Megan Connor stood at attention in front of the American
captain, aware of Jim and Blair sitting on the table to her side. Simon looked
her up and down, shaking his head.
"Connor, I should be chewing you out right now for disobeying my orders. But I have no doubt that given a choice Bruenell would've taken that hit into the hotel and that," he stopped and took a deep breath, "...that would've been ugly. Considering that there were no injuries on the street, you got lucky. You all did."
This wasn't what Megan had expected. Given Banks' attitude earlier, she'd thought she'd be on the next plane out of Cascade. But still... "I have an explanation for my actions, Captain."
Simon held up a hand. "Save it, Connor. My point is that Bruenell thinks you're such a serious threat to his operations, well, that could only be good for our side."
Her eyes widened. He couldn't mean... "Then I may continue to work on the case?"
He nodded. "I've discussed it with the Cascade brass and your boss - who has some very exemplary words for you, by the way. I understand you've received medals and a few citations."
False modesty had never been one of Megan's faults. So her response to this was a calm agreement. Banks might have expected more, but he didn't show it as he settled into his desk chair and looked up at her.
"Well, under the circumstances," he said, "we've decided that your policing skills and knowledge of the Bruenell case will be invaluable. As a result, you've been issued full credentials with the Major Crimes unit of the Cascade Police Department. Here's your badge and your department cell phone."
Taking them, she smiled. "Thank you, sir."
He grunted, then pointed a finger at her. "But you listen to this. You disobey my orders one more time and we're going to have a very sticky wicket."
Sticky wicket? What has the man been watching on the telly? She just nodded, then turned her head as a knock sounded from the door.
"Enter!" Simon ordered brusquely. The dark-haired young detective - Rafe, she thought, kind of cute, actually - came in carrying a thick stack of files.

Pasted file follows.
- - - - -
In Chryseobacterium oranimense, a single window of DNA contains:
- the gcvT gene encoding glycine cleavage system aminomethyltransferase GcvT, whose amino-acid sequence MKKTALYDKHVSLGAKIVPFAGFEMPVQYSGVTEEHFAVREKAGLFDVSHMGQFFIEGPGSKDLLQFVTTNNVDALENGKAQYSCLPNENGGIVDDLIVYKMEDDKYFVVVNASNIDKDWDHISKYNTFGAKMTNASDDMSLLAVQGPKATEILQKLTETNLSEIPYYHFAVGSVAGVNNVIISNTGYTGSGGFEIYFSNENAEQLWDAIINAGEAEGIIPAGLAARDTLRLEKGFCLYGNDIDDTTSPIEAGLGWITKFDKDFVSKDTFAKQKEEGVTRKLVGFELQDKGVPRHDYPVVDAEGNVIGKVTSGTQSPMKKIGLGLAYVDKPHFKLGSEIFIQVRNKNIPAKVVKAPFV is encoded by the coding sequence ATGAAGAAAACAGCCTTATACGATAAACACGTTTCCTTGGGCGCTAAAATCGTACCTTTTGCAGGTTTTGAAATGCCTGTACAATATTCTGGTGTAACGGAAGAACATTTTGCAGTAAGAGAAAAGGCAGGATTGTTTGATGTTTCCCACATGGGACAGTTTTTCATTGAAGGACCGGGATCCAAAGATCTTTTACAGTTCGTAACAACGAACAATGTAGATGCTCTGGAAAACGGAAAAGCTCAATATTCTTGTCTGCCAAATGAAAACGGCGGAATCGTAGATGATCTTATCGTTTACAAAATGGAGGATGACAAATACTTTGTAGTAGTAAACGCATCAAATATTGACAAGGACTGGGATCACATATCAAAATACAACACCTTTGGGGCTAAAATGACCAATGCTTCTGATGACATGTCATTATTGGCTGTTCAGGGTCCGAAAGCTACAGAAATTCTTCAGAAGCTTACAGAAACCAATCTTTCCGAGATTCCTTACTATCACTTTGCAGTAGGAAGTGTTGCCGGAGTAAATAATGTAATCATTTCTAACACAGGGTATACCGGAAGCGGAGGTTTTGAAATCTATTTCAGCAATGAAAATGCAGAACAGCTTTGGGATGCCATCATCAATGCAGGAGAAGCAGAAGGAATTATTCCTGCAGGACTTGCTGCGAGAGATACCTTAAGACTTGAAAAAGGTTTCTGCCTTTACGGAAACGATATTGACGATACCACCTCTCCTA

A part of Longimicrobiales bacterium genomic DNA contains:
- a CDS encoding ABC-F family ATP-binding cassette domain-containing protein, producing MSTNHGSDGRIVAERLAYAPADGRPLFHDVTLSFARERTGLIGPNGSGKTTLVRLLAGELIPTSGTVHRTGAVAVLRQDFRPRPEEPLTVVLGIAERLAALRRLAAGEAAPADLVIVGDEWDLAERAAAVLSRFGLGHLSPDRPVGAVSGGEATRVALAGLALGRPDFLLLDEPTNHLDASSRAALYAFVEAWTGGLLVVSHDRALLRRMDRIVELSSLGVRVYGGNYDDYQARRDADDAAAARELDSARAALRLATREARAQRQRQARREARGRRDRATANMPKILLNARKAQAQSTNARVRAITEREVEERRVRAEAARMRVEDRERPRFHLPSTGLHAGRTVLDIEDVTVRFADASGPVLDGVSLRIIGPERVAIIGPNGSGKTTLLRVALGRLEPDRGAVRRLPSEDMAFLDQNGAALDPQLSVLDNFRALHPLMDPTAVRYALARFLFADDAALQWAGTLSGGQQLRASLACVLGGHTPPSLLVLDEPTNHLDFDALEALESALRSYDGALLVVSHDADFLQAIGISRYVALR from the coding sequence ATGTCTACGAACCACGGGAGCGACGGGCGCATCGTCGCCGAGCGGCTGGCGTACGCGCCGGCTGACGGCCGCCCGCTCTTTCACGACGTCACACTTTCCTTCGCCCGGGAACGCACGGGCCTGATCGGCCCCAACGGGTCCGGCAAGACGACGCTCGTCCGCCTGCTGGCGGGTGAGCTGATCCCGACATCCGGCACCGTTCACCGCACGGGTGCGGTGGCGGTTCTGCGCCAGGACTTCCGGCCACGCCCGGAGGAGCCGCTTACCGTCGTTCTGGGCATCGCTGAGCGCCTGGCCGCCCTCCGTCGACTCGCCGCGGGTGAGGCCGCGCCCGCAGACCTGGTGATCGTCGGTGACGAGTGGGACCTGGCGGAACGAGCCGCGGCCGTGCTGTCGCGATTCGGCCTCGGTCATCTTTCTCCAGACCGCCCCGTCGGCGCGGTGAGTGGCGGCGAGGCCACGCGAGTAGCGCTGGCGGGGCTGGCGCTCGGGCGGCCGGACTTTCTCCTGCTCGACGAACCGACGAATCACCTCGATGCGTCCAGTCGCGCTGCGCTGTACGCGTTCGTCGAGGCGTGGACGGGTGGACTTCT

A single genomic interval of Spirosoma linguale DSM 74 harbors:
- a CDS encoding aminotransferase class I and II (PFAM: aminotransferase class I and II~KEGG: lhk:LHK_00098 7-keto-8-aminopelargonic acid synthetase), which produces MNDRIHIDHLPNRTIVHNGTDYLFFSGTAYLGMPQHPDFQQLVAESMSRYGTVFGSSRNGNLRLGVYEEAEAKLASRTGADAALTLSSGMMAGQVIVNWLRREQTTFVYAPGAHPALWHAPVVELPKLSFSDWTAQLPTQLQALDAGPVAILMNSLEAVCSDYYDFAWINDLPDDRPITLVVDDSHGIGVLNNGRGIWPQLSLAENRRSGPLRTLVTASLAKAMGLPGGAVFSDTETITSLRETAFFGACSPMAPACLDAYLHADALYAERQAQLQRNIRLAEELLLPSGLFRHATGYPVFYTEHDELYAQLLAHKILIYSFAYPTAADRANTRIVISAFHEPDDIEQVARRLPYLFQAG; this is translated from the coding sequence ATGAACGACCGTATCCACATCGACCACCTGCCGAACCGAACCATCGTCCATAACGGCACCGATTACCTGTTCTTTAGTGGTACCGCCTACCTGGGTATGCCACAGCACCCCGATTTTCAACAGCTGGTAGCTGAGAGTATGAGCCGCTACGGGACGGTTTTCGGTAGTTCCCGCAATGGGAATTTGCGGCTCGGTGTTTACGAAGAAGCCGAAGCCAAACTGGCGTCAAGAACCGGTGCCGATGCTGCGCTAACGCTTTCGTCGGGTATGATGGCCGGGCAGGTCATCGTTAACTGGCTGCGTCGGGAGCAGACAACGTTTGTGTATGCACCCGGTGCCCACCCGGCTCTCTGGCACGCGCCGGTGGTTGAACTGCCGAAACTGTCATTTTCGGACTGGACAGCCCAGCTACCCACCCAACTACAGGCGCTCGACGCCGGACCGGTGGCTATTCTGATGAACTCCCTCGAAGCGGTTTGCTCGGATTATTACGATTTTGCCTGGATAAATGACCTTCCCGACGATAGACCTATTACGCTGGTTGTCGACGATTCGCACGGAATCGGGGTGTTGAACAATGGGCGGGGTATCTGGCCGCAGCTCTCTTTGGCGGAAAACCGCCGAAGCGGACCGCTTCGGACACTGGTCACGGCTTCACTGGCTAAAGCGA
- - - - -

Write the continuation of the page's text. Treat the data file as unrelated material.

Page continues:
"Captain, this just came for you."
He handed them to Simon, then nodded an acknowledgement of his boss's thanks as he left. Simon handed her the top file, then looked at Jim and Blair. "Gentlemen?"
They got up and came over to the desk, accepting the files he held out. Blair leafed through his, then looked up. "What's all this?"
"This is information from New South Wales, FBI, Interpol, concerning any case ever connected with Bruenell or one of his crew."
Blair whistled. "So, uh, what are we supposed to do with it?"
The captain chuckled. "You're supposed to get used to the bread and butter of police work, Sandburg. You know the drill, people. Look through every scrap of this information. See if you can find any pattern, any clue at all as to what Bruenell might be up to."
"This is quite a wad here, sir," the anthropology student protested. Simon glared at him.
"Yeah? Well, it's not going to get any thinner in here. Take this to the operations room. I have work to do."
The American detective touched his observer's shoulder, then looked at Simon. "Thank you, sir," he said quietly. Megan bit back a snort at Blair's disgruntled look as it faded to a grudging acceptance.
Simon was already engrossed in his own stack of folders. "Yup," he replied without looking up. The three left, Megan pulling the door closed behind her.
Blair absently rubbed the back of his neck, continuing to peer
at the paper in front of him as he did. He felt like he was studying for exams